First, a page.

The most important thing to remember when fishing at Tilbury is not to cast more than 70yds because there are clay ledges that can cut through your mainline easily! Drop a lugworm or a squid hookbait at around 50yds and you’ll be in for a few cod and whiting. The two local hotspots are the Cow Patch and the Worlds End, and both are producing lots of fish at the moment. You need to fish the tide at the right time, which is two hours before high tide and three hours after.


Cod to well over double figures have been caught from Deal pier, and have also been showing at Dungeness to lugworm and squid baits. There have also been plenty of whiting caught from the bottom end of Deal pier but it can be a bit snaggy in places, although this generally isn’t a problem. The best sport is always to be had during the evening tides, and there is parking close by.


Head to the spot opposite the Royal Victoria Hotel at St Leonards and you can expect cod and whiting over the flood tide. Most locals fish clipped-down Pennell rigs with lugworms tipped with a piece of squid presented on size 3/0 or 4/0 hooks. There’s a really good chance of a double-figure cod at this time of year, so try a big bait for the specimen fish. There’s plenty of pay and display parking nearby.


Those fishing Shoreham beach have had plenty of bites, even though the going has been really tough. The best area to fish has been close to the harbour arm. Whiting and flounders have been the main species to target, and you don’t have to fish far out at all. A cast of between 40yds and 50yds is perfect, and you should plan your session to fish over high tide. If the water is very clear you should fish from around 8pm onwards for best results.


Night tides have proved the best time to visit Hayling Island, as you can catch three whiting on every cast if you get in the right position. You’ll find the local hotspot at a mark that’s locally known as East Stoke Corner and there are lots of fish around, so flapper rigs will maximise your chances, especially if you use lugworms or squid. You don’t have to worry about losing any gear because you’ll be fishing over clean ground.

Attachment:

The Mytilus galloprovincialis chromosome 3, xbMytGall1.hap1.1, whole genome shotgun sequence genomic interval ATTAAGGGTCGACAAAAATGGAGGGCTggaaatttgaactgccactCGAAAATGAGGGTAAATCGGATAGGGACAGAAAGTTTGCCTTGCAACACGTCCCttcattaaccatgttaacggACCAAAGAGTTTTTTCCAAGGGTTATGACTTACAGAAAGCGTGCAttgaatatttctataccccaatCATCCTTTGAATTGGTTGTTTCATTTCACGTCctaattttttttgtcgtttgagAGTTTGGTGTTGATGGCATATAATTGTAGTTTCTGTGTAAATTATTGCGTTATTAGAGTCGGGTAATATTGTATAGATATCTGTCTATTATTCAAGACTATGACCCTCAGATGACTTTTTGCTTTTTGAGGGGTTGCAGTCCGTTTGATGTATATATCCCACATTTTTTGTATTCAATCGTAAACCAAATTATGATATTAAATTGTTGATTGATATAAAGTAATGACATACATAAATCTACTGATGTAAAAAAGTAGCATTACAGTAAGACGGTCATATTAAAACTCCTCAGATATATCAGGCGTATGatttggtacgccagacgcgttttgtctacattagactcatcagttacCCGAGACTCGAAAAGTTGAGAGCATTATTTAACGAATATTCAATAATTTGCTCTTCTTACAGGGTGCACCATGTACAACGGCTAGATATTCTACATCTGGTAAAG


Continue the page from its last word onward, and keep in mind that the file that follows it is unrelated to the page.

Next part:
Dabs, flounders, whiting and small bass to the 1lb mark are being caught by those fishing the popular Eastney beach and there’s also the chance of rockling and the odd cod. At low water you don’t have to fish any further out than 15yds, so you can get away with fishing a three-hook flapper rig. It’s a different story at high tide, when the water is running, and at this time you need to fish a clipped-down rig at 80yds or further. Parking is available close to the venue and is free at this time of year.


There’s around four to five miles of coastline to have a go at if you fish the River Medina, and bass to 6lb have been showing.Flounders are also on the menu here, and anglers using running leger rigs baited with ragworms have had the best results. Three hours before and three hours after high tide is by far the best time to visit and there are plenty of access points, making for a short walk to the water’s edge.


Poole Harbour is producing quality flounders up to the 3lb mark, and there are three local hotspots that are well worth a visit. These are the Red Horn, Gerry’s Point and the House Boats. Ragworms are by far the best bait, and pulley rigs or simple paternoster set-ups are taking the lion’s share of fish, especially for those casting between 40yds and 80yds. The best place to park is along the side of Ferry Road and the venue is a walk of only 100yds from here. It’s best to fish on the rising tide.